Antonio Villaraigosa

Former Los Angeles Mayor Antonio Villaraigosa, shown in Sacramento in 2013, is weighing a bid for the U.S. Senate seat being vacated by Barbara Boxer. (Rich Pedroncelli / Associated Press)

By Michael Finnegan
January 22, 2015

With billionaire Tom Steyer opting out of California’s U.S. Senate race on Thursday, the most likely major rival for Atty. Gen. Kamala Harris appears to be former Los Angeles Mayor Antonio Villaraigosa.

For now, Harris is the lone major contender for the Senate seat that Democratic incumbent Barbara Boxer plans to vacate next year. But Villaraigosa, who was spending Thursday in Washington, has been working hard behind the scenes to lay groundwork to run against Harris.

Villaraigosa, who left office as mayor in 2013, might still opt to run instead for governor in 2018 — or to abandon his plan to try to return to elected office.

But if he enters the Senate race, as many close to him expect, it will set up a campaign clash between Los Angeles and San Francisco, where Harris was district attorney from 2004 to 2010.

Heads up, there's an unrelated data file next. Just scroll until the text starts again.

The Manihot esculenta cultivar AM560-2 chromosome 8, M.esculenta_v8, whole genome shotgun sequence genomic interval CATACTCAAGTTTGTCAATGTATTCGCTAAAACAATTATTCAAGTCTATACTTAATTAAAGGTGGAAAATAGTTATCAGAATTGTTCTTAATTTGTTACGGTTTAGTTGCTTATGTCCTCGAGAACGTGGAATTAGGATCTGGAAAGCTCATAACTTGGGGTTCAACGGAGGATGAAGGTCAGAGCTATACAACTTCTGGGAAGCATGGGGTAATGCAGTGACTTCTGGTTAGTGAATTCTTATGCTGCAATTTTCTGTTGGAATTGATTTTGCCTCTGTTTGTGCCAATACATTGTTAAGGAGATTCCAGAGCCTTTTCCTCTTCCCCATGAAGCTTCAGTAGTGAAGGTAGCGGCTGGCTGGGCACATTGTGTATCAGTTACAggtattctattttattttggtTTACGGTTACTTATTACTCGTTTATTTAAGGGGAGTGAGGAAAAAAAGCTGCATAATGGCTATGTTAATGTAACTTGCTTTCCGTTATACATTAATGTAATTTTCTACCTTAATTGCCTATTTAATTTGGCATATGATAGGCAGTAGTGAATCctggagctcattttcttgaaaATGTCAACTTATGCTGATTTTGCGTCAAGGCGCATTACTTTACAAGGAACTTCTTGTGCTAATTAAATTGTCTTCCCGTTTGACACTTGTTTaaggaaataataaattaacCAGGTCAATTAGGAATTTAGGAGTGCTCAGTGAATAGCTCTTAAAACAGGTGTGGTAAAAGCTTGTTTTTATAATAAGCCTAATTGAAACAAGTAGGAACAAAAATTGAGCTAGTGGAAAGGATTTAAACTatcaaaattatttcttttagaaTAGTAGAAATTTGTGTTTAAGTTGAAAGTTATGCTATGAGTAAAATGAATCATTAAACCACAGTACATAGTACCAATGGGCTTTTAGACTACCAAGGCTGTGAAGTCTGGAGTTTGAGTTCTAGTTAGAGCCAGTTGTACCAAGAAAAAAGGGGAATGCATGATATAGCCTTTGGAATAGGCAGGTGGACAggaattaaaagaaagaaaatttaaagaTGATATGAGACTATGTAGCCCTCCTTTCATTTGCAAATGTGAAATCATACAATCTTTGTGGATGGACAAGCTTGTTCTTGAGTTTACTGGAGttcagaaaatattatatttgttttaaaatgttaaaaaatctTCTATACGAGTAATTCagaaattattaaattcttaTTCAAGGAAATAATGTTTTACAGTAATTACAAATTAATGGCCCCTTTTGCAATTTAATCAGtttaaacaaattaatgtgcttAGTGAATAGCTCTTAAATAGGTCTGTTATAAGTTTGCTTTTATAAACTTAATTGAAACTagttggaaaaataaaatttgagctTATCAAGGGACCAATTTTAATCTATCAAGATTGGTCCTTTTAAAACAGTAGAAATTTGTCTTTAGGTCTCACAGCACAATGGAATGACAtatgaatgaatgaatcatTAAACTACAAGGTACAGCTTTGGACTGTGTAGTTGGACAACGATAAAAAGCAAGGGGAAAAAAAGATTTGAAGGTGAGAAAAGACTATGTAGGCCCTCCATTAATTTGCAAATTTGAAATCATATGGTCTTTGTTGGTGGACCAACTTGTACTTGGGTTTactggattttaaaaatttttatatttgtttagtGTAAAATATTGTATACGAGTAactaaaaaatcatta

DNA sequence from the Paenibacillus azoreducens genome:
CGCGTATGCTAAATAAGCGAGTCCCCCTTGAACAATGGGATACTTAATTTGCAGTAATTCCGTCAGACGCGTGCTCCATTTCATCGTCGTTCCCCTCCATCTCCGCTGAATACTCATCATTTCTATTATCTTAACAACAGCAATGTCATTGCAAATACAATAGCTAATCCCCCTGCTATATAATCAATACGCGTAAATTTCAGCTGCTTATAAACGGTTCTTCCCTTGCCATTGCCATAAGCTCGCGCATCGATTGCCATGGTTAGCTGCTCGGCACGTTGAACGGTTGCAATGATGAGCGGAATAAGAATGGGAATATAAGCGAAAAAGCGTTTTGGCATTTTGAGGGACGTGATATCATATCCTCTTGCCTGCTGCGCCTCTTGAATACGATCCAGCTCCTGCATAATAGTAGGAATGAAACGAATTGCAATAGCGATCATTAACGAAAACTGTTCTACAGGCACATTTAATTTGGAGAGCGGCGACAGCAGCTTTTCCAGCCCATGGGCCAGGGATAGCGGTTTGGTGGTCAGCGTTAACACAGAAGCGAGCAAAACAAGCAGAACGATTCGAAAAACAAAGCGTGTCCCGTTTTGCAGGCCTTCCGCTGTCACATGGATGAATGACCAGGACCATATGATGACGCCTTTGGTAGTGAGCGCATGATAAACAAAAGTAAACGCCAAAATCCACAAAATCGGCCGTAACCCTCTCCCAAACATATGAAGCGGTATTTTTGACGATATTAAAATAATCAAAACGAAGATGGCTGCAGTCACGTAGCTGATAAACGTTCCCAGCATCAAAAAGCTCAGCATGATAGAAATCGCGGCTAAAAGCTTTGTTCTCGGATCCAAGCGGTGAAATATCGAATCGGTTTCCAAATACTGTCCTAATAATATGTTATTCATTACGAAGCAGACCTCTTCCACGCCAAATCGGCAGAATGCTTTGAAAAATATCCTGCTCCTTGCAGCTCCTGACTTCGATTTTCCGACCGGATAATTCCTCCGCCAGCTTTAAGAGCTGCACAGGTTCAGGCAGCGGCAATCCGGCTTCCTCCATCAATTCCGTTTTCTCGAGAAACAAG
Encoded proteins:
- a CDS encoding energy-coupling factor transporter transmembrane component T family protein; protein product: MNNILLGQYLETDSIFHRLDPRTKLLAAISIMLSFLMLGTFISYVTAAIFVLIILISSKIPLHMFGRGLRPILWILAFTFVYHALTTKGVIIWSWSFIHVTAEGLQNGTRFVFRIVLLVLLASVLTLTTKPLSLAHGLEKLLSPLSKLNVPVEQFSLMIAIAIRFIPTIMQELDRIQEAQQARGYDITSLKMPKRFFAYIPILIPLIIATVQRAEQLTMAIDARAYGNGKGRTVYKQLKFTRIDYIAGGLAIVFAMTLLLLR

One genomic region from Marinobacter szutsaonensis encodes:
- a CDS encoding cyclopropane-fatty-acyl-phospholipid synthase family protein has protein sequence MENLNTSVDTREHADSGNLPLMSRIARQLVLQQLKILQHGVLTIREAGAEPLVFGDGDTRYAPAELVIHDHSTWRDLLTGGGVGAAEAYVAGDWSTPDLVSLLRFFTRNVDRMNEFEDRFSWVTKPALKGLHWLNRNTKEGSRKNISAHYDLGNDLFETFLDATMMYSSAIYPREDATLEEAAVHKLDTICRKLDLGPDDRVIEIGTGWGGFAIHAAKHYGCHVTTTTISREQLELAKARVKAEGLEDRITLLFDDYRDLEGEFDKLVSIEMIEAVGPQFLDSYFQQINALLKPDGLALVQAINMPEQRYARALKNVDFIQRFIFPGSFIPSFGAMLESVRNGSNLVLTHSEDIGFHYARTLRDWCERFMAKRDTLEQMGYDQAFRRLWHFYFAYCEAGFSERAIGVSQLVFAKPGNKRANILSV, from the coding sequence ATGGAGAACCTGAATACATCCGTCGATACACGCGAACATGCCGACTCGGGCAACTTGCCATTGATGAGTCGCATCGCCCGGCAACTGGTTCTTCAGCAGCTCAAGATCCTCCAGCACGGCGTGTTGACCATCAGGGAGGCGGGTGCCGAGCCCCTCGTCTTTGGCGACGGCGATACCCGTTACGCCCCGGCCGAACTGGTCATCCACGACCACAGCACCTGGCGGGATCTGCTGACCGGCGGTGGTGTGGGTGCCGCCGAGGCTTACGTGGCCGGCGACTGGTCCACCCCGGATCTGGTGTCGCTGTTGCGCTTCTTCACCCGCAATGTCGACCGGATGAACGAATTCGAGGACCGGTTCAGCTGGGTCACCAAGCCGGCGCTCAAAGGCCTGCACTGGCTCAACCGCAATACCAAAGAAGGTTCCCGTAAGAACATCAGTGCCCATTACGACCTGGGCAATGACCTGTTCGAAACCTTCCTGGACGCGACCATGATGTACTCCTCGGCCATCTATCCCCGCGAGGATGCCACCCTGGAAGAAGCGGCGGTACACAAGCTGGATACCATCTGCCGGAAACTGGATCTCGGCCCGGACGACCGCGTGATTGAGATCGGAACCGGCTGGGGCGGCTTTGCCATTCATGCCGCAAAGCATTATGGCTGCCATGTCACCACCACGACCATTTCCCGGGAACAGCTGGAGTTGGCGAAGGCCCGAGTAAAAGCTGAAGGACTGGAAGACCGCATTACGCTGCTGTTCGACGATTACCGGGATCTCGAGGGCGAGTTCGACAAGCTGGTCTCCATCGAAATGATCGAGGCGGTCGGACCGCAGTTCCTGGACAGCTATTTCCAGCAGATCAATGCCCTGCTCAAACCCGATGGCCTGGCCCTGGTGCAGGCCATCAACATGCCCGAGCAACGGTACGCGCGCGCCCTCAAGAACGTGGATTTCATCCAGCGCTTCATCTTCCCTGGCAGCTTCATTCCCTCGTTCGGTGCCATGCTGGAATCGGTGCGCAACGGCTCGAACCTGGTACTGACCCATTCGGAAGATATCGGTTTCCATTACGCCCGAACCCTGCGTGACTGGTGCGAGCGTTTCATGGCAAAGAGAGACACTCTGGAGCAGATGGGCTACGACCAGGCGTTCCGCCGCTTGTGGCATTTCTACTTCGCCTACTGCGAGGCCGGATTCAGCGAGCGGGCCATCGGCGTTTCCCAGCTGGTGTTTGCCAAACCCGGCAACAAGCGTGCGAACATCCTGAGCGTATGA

A key question is whether Villaraigosa could mobilize broad enough support in Southern California to offset the wide backing that Harris expects in the Bay Area, a bastion of liberal Democrats.

Villaraigosa’s election in 2005 as the first Latino mayor of modern Los Angeles symbolized the ascendancy of Latinos as a major political force in California. If he captured Boxer’s seat, Villaraigosa would be California’s first Latino in the Senate.

The higher turnout of Latino voters in a presidential election year, compared with midterm years, would be an important advantage for Villaraigosa in the Senate primary, but it would not necessarily be decisive.

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